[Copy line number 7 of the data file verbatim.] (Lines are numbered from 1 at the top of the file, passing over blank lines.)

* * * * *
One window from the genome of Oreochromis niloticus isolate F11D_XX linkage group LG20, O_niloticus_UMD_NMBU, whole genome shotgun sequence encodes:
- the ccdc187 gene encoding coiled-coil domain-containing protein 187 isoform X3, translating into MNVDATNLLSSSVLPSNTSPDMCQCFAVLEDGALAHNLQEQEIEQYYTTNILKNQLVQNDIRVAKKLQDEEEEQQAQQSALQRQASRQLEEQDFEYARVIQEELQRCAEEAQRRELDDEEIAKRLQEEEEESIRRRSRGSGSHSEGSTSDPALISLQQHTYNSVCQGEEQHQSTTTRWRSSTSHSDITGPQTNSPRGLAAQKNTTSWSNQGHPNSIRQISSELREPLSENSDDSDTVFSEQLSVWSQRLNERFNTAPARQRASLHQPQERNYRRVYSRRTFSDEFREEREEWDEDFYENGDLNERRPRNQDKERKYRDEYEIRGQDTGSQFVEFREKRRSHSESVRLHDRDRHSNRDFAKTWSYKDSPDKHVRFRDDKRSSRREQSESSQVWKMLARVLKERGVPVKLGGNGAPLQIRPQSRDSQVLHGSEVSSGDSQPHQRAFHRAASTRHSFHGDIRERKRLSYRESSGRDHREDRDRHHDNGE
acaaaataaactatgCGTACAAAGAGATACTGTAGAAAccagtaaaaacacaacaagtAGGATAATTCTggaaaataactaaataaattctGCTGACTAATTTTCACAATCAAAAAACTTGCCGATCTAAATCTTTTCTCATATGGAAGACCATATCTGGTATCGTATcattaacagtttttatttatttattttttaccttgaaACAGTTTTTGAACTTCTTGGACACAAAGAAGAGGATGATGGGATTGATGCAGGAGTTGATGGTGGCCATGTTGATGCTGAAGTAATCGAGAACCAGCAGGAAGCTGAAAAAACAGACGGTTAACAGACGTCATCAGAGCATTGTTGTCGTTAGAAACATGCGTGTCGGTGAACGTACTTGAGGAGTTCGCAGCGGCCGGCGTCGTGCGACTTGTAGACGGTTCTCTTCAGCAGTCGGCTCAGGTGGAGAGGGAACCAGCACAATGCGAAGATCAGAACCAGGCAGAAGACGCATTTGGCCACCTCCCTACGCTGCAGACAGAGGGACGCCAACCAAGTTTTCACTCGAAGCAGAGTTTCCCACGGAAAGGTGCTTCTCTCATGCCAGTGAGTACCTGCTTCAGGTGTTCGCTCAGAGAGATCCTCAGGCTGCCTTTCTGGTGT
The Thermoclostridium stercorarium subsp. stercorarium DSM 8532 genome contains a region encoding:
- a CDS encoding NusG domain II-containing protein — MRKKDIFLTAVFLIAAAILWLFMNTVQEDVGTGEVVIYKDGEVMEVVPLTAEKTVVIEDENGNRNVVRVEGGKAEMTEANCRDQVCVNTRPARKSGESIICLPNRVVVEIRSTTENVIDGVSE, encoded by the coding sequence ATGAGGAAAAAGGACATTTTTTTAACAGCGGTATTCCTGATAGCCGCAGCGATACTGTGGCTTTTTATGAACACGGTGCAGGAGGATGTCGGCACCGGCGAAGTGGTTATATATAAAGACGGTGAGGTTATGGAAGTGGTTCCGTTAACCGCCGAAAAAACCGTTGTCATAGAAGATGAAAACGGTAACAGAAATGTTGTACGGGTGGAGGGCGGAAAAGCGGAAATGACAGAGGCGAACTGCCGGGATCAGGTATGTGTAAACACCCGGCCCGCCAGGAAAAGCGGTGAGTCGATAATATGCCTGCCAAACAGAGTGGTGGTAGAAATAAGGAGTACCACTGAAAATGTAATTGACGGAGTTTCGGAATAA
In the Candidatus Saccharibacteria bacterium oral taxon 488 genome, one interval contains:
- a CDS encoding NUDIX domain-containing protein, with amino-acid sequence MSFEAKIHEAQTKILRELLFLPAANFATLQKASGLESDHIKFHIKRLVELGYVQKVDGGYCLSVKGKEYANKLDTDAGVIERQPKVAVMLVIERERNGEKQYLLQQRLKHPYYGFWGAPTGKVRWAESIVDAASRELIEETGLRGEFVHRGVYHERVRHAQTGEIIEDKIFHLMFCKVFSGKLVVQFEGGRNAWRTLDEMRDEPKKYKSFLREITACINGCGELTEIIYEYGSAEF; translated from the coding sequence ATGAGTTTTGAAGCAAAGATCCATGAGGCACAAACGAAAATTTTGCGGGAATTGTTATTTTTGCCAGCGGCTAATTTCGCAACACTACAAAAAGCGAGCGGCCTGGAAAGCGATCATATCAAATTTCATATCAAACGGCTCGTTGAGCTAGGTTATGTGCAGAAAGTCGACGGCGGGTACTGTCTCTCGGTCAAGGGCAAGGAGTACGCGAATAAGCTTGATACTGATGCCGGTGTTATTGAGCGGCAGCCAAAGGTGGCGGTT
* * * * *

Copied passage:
- a CDS encoding NUDIX domain-containing protein, with amino-acid sequence MSFEAKIHEAQTKILRELLFLPAANFATLQKASGLESDHIKFHIKRLVELGYVQKVDGGYCLSVKGKEYANKLDTDAGVIERQPKVAVMLVIERERNGEKQYLLQQRLKHPYYGFWGAPTGKVRWAESIVDAASRELIEETGLRGEFVHRGVYHERVRHAQTGEIIEDKIFHLMFCKVFSGKLVVQFEGGRNAWRTLDEMRDEPKKYKSFLREITACINGCGELTEIIYEYGSAEF; translated from the coding sequence ATGAGTTTTGAAGCAAAGATCCATGAGGCACAAACGAAAATTTTGCGGGAATTGTTATTTTTGCCAGCGGCTAATTTCGCAACACTACAAAAAGCGAGCGGCCTGGAAAGCGATCATATCAAATTTCATATCAAACGGCTCGTTGAGCTAGGTTATGTGCAGAAAGTCGACGGCGGGTACTGTCTCTCGGTCAAGGGCAAGGAGTACGCGAATAAGCTTGATACTGATGCCGGTGTTATTGAGCGGCAGCCAAAGGTGGCGGTT